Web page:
NBA basketball legend, Kobe Bryant, died at the age of 41 in a helicopter crash in Calabasas, CA on the morning of Jan. 26. His thirteen-year-old daughter, Gianna, was with him.
Others who died in the crash included Orange Coast College baseball coach John Altobelli, his wife, Keri, and his daughter, Alyssa. The group was on their way to Bryant’s Mamba Sports Academy so that the girls could compete in the Mamba Cub Tournament.
Bryant, who was drafted out of high school and who played his entire 20-year career with the Los Angeles Lakers, was admired by fans all over the world. The youngest player in NBA history at the time of his debut in 1996, his career included several honors such as 11-time All-NBA First Team, 18-time All-Star, and he was a two-time Olympic gold medalist. When he retired, the Lakers also retired his jerseys #8 and #24.
He was also an advocate for youth basketball, was planning to assist in coaching their team. Gianna “Gigi” Bryant was admired as a talented player herself. During an interview with Jimmy Kimmel, Bryant said that Gigi “for sure” wanted to play in the WNBA.
Sports site, The Athletic, tweeted in support of Gigi’s potential. “She had her whole life ahead of her, and she does not deserve to be remembered for the way she died.”
At Dunbar, reactions from those who loved Bryant and the sport reveal his legacy and the love of basketball he and his daughter shared.
PLD’s head girls’ basketball coach, Mr. Nick Runyon, also tweeted about the tragedy. “As a girls’ basketball coach, I could not even begin to imagine the devastation of losing a player this young, and the effect it would have on the team, coaches, parents, and school.”
As students heard the news, an outpouring of respect and dismay flooded social media. Dunbar’s Dog Pound” Twitter account for the student section at sporting events tweeted, “ik we supposed to be a student section account but RIP KOBE.”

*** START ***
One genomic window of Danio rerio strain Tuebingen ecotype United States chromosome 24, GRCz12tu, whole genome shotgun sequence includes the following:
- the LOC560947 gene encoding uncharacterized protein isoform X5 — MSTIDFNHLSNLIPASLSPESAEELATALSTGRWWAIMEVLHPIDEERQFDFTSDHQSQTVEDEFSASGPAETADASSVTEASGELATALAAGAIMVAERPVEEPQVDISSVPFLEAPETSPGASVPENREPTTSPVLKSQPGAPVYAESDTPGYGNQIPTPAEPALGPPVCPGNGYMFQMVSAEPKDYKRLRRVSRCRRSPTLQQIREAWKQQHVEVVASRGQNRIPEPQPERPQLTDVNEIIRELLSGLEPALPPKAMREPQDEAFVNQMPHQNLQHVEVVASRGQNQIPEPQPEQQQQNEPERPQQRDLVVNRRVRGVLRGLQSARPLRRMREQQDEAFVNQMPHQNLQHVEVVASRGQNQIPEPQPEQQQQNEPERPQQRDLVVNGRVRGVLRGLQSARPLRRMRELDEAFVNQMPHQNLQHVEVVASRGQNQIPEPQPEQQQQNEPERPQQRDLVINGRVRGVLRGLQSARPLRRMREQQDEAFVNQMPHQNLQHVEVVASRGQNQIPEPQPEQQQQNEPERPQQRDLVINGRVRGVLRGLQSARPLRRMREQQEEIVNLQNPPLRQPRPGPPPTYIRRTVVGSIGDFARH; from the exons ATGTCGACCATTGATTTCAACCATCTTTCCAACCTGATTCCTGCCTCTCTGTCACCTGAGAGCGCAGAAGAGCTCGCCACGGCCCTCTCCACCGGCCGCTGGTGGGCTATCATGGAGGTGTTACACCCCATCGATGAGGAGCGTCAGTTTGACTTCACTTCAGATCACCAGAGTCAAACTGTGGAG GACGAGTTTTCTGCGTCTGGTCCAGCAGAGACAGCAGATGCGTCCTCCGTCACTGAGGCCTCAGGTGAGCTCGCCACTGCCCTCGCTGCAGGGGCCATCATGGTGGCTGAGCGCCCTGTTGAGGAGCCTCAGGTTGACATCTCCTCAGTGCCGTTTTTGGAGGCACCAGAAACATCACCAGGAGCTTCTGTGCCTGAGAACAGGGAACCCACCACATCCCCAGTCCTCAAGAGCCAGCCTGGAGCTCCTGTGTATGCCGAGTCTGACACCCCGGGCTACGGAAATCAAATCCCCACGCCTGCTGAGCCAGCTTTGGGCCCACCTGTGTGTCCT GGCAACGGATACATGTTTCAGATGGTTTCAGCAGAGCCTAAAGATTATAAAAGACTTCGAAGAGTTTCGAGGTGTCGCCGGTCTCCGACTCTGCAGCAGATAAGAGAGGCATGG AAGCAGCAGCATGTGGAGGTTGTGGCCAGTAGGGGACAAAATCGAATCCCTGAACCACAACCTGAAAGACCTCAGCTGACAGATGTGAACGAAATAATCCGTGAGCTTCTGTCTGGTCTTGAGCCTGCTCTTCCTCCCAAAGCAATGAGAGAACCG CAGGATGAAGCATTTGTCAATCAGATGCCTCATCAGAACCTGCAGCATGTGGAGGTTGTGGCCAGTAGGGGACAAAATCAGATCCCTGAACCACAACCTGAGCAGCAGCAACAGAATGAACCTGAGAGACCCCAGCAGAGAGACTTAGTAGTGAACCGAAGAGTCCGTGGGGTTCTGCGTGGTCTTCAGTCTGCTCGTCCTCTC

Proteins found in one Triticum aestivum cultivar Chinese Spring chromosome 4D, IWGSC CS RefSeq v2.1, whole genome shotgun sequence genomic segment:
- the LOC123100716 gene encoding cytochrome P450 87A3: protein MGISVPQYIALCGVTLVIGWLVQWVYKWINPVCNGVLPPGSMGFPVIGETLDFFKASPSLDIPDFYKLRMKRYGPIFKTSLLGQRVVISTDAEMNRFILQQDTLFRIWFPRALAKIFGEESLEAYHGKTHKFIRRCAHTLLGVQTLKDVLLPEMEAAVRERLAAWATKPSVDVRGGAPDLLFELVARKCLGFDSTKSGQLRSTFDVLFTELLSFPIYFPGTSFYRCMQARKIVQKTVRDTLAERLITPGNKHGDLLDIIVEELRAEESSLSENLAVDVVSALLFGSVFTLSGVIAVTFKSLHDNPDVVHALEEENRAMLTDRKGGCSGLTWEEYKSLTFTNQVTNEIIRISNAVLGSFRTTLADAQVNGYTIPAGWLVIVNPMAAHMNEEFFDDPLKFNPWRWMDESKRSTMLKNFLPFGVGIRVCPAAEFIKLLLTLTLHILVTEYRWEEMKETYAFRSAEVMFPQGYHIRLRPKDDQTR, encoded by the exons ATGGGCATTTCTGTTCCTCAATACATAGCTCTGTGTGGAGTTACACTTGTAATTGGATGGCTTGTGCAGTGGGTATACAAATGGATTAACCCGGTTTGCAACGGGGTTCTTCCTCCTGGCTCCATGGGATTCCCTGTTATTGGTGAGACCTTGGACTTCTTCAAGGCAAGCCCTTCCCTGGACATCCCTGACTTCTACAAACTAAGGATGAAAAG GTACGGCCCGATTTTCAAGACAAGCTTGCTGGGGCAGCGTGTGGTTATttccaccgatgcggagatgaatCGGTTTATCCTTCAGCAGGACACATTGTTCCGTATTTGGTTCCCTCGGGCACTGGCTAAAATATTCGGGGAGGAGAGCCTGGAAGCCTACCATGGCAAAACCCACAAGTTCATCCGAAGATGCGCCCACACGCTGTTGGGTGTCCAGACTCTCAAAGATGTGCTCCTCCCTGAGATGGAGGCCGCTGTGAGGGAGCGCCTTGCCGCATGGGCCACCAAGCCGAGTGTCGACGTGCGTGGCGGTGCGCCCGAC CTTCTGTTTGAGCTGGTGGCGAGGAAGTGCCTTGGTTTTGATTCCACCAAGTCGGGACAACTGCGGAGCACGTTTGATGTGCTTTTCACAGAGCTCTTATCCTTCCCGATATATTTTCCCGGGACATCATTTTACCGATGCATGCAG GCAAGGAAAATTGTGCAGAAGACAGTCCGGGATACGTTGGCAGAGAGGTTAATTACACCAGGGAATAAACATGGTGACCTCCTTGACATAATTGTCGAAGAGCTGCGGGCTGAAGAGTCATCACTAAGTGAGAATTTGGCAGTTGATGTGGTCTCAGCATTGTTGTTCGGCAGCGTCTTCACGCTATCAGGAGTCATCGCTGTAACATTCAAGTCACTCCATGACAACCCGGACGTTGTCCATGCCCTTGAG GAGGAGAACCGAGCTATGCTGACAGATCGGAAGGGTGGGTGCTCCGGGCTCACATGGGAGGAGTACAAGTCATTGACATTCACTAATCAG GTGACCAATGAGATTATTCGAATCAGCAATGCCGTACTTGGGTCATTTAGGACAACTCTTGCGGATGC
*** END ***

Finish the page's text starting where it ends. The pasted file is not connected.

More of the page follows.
Others in Lexington also mourned his loss.
Lafayette’s head principal, Mr. Bryne Jacobs, tweeted a photo of Kobe AD’s with the caption, “These just feel right today,” and Lexington Catholic Basketball account tweeted, “Rest In Peace Kobe Bryant. May God bless your family in their time of need.”
Other professional athletes tweeted heartfelt messages. For instance, National Women’s Soccer League’s Megan Rapinoe posted, “Heart going out to the Bryant family right now.”
Notably, Lebron James was shown crying after exited the Lakers’ team plane in Los Angeles.
Less than 24 hours before the crash, James surpassed Bryant’s All-Time Scoring record to which Kobe tweeted “Continuing to move the game forward @KingJames. Much respect my brother.” Bryant also added the hashtag “#33644” which was the number of points needed for James to become the third-leading scorer in NBA history.
Teams across the NBA honored Bryant including the Toronto Raptors and the Knicks where the Madison Square Garden arena was lit up in purple and gold.
Bryant and Gigi were often spotted together enjoying NBA games appearing to talk strategy. The two had a strong bond and Kobe nicknamed her “mambacita” after his own nickname, Mamba. About their relationship, Shaquille O’Neal tweeted “Kobe was so much more than an athlete. He was a family man.”
Bryant was also successful off the court. He wrote a memoir titled “The Mamba Mentality: How I Play” and his animated short film, “Dear Basketball,” which won an Oscar for Best Animated Short Film in 2018.
But Bryant also faced controversy. In 2003, he was charged with sexual assault although the charges were dropped.
Many fans, however, are deflecting this event in the aftermath of the tragedy. “Here’s what we are not going to do… We are not making Kobe’s death about his sexual assault case. Miss me with that BS,” Jasmin Maher tweeted.
Bryant is survived by his wife, Vanessa Laine Bryant, and three daughters including seven-month-old Capri. Vanessa has not publicly commented on the tragedy at this time, but she tweeted a broken heart emoji later in the afternoon.